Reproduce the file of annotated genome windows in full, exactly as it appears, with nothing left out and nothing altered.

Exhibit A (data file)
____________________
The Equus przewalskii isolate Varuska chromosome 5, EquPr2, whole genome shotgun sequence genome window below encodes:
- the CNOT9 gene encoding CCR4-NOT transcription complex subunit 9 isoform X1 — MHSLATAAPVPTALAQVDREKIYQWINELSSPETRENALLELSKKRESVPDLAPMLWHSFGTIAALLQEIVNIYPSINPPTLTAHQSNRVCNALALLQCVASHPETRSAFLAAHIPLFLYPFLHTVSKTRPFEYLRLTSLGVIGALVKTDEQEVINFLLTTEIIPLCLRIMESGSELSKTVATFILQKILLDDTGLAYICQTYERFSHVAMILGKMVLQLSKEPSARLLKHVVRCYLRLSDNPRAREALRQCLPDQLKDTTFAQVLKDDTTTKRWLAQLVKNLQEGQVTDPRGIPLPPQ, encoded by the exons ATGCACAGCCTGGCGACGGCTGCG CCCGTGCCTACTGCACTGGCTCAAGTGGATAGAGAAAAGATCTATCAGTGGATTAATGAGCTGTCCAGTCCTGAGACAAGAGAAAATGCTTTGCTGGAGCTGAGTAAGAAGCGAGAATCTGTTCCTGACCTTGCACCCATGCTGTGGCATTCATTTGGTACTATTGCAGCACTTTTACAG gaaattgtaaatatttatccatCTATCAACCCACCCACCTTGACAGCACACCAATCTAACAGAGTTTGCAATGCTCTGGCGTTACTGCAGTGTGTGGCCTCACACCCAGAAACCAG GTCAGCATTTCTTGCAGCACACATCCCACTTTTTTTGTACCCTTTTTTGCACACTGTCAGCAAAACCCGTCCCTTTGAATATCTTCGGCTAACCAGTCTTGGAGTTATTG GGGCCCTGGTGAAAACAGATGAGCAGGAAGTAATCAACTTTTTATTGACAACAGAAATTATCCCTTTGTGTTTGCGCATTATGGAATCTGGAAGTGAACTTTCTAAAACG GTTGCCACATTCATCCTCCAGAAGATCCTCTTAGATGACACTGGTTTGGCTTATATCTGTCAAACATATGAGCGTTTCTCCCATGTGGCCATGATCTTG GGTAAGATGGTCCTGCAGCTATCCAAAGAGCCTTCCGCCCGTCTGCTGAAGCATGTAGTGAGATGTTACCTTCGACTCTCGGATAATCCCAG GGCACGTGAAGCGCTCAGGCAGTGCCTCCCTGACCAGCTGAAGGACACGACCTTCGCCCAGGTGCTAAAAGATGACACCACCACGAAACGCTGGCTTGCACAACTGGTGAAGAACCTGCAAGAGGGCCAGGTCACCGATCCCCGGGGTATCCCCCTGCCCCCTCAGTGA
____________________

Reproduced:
The Equus przewalskii isolate Varuska chromosome 5, EquPr2, whole genome shotgun sequence genome window below encodes:
- the CNOT9 gene encoding CCR4-NOT transcription complex subunit 9 isoform X1 — MHSLATAAPVPTALAQVDREKIYQWINELSSPETRENALLELSKKRESVPDLAPMLWHSFGTIAALLQEIVNIYPSINPPTLTAHQSNRVCNALALLQCVASHPETRSAFLAAHIPLFLYPFLHTVSKTRPFEYLRLTSLGVIGALVKTDEQEVINFLLTTEIIPLCLRIMESGSELSKTVATFILQKILLDDTGLAYICQTYERFSHVAMILGKMVLQLSKEPSARLLKHVVRCYLRLSDNPRAREALRQCLPDQLKDTTFAQVLKDDTTTKRWLAQLVKNLQEGQVTDPRGIPLPPQ, encoded by the exons ATGCACAGCCTGGCGACGGCTGCG CCCGTGCCTACTGCACTGGCTCAAGTGGATAGAGAAAAGATCTATCAGTGGATTAATGAGCTGTCCAGTCCTGAGACAAGAGAAAATGCTTTGCTGGAGCTGAGTAAGAAGCGAGAATCTGTTCCTGACCTTGCACCCATGCTGTGGCATTCATTTGGTACTATTGCAGCACTTTTACAG gaaattgtaaatatttatccatCTATCAACCCACCCACCTTGACAGCACACCAATCTAACAGAGTTTGCAATGCTCTGGCGTTACTGCAGTGTGTGGCCTCACACCCAGAAACCAG GTCAGCATTTCTTGCAGCACACATCCCACTTTTTTTGTACCCTTTTTTGCACACTGTCAGCAAAACCCGTCCCTTTGAATATCTTCGGCTAACCAGTCTTGGAGTTATTG GGGCCCTGGTGAAAACAGATGAGCAGGAAGTAATCAACTTTTTATTGACAACAGAAATTATCCCTTTGTGTTTGCGCATTATGGAATCTGGAAGTGAACTTTCTAAAACG GTTGCCACATTCATCCTCCAGAAGATCCTCTTAGATGACACTGGTTTGGCTTATATCTGTCAAACATATGAGCGTTTCTCCCATGTGGCCATGATCTTG GGTAAGATGGTCCTGCAGCTATCCAAAGAGCCTTCCGCCCGTCTGCTGAAGCATGTAGTGAGATGTTACCTTCGACTCTCGGATAATCCCAG GGCACGTGAAGCGCTCAGGCAGTGCCTCCCTGACCAGCTGAAGGACACGACCTTCGCCCAGGTGCTAAAAGATGACACCACCACGAAACGCTGGCTTGCACAACTGGTGAAGAACCTGCAAGAGGGCCAGGTCACCGATCCCCGGGGTATCCCCCTGCCCCCTCAGTGA